>> EDMON CHUNG: Thank you for having me. Building on what others have said, the government part is quite important in terms of pushing out universal acceptance. I'll come back to that a little bit. First, on the situation in Asia. Many countries with actually use characters and use scripts that are not the U.S. ASCII or Latin‑based, and, therefore, it is very relevant for the country and for the citizens within the country to be able to reflect their own name. If that cannot be used in an email address, that presents an interesting situation. I guess some of the governments, for example, in China, in Thailand, in India, has been pioneers in the field, especially in terms of Asia and embracing the IDN, the internationalized domain names, and internationalized email addresses.
I really want to spend my time here a little bit, maybe sharing some of the experience about reaching out to governments and what have worked or, you know, what hasn't worked so well and maybe that could help us build further. One interesting thing is that in the past we've always ‑‑ the community and always ‑‑ many who have been working on UA have focused a little bit more on talk down trying to get to the decision make and trying to get to those who can make and influence decisions. Over the years I've now come to realize that top down and bottom up is actually quite important. Decision makers have jam this down the process. When developers haven't even heard of internationalized email addresses, then it presents a challenge even getting through to the actual implementation, so I think reaching out to government internal developers' web masters government IT departments.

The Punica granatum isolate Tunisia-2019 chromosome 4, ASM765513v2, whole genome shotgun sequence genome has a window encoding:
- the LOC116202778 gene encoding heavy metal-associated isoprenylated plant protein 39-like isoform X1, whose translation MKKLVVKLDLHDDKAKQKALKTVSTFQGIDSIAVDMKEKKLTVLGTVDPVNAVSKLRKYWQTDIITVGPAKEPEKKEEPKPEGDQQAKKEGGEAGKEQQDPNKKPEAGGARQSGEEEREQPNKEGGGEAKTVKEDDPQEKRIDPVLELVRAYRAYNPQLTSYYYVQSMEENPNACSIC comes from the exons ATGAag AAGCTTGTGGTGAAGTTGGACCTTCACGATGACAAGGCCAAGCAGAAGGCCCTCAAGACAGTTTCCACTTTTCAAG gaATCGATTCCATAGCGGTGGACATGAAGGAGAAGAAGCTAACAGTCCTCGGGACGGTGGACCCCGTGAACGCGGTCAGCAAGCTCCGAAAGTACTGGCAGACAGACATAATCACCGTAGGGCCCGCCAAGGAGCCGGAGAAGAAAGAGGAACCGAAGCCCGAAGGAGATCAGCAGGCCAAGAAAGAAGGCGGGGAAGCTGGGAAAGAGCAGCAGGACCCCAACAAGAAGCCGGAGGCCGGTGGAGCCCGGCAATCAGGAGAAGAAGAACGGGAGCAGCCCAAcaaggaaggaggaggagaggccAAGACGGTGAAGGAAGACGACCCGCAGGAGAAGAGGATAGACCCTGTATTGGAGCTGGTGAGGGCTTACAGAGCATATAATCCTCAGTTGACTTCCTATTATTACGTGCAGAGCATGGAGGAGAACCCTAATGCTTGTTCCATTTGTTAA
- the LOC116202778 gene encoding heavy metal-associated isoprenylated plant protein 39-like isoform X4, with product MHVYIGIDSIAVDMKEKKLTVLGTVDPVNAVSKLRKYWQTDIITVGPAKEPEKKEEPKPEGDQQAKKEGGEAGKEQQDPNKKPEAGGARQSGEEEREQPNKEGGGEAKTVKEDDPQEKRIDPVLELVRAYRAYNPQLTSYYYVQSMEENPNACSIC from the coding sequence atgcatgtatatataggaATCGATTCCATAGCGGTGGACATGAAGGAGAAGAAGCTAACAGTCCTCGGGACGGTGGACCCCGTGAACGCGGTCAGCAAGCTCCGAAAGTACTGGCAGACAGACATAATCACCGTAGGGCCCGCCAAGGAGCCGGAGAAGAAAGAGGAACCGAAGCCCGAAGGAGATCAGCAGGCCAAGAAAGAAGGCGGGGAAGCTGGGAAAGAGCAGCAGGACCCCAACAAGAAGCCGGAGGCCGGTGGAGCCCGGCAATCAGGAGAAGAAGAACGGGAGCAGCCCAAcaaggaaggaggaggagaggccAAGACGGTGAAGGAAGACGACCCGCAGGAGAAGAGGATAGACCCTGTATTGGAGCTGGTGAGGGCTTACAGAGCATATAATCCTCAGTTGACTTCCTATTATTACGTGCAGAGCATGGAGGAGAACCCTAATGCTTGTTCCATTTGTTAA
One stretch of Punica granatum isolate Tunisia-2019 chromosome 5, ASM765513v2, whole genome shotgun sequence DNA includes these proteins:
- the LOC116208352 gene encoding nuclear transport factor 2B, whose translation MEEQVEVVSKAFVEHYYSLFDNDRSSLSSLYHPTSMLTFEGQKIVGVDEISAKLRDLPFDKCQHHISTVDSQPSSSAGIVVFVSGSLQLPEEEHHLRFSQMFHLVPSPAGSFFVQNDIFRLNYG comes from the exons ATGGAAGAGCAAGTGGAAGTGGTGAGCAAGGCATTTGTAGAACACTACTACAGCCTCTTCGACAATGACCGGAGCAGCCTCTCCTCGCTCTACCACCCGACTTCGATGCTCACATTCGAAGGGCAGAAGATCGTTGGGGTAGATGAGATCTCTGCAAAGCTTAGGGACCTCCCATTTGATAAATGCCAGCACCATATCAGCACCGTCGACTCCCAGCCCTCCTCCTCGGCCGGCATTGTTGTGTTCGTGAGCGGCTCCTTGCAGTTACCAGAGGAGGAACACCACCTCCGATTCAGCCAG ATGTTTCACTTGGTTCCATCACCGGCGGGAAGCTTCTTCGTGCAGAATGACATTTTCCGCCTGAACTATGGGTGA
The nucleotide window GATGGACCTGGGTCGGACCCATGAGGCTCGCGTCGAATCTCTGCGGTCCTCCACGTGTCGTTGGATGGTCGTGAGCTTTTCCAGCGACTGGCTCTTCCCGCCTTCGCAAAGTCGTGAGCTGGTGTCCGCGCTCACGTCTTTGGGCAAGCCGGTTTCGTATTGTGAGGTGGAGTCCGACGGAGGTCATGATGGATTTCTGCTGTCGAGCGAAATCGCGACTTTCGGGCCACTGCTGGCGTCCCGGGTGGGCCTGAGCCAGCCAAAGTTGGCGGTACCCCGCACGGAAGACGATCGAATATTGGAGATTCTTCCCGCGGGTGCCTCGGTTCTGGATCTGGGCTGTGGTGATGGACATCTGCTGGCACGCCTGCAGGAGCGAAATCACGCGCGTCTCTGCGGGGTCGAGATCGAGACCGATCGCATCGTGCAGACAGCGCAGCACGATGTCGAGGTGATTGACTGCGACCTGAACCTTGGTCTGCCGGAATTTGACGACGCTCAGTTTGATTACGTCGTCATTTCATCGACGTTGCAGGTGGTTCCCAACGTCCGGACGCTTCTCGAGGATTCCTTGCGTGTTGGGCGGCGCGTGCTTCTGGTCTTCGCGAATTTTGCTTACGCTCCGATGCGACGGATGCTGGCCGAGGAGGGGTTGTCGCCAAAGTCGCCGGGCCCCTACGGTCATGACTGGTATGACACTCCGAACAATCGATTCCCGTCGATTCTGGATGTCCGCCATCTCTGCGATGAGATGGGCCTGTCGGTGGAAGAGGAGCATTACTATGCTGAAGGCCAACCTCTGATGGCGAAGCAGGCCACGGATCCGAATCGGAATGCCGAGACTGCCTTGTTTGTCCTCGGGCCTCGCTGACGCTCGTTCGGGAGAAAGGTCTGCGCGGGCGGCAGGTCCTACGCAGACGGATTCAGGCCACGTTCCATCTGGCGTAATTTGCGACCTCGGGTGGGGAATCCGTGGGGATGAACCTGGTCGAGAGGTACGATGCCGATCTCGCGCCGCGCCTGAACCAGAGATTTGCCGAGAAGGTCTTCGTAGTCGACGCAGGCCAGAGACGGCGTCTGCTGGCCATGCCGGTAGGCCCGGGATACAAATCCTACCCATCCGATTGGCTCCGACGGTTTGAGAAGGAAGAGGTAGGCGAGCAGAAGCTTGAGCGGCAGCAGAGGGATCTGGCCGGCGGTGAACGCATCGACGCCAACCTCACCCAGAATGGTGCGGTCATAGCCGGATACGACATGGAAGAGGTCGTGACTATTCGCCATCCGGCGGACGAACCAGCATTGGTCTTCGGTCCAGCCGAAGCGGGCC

We have been overly cautious in the past, I think, in terms of outreach worried about protocols and stepping over others, and I think from our experience, actually reaching the developer within an IT department in government, actually people feel more appreciative of knowing it even if they then bring it up to their boss, and their boss didn't know about, it or their boss heard about it, but wasn't sure whether their team was ready for it. They actually appreciate much more than being dismissive. Another thing that I think is important to note is that this is ‑‑ I think Ram and others have mentioned that it's not really about selling more domain names, and we need to make sure this isn't really a position that way.
It is really about making the internet's core system embrace multi‑cultural, multi‑lingual community for which this global internet now serves. Various people have talked about the importance of marketing. I see it slightly differently. I think right now we are looking at a classic case of market failure. Because of the need of diverse actors across the supply side for readiness to actually contribute to the ability to fully reveal the lateen demand, we have a market failure here. The supply side is saying there is no demand, and, therefore, we're not preparing our systems to be ready, and the demand side doesn't even see the system because they can't use it, and it doesn't create demand. That calls for market intervention. I think this is what's happening.
More marketing is not going to work if there is a market failure. That's why we need governments. A couple of things I will end with. In terms of the experience, one thing that is quite important as Ram actually mentioned also is fitting it into existing programs that governments have. Whether it's about diversity or inclusion. It could also be about local content, development. It could be about the sustainable development goals where it actually talks about cultural heritage and development. It also could be many governments are developing upgrade incentives, getting corporations, SMEs to upgrade their infrastructure.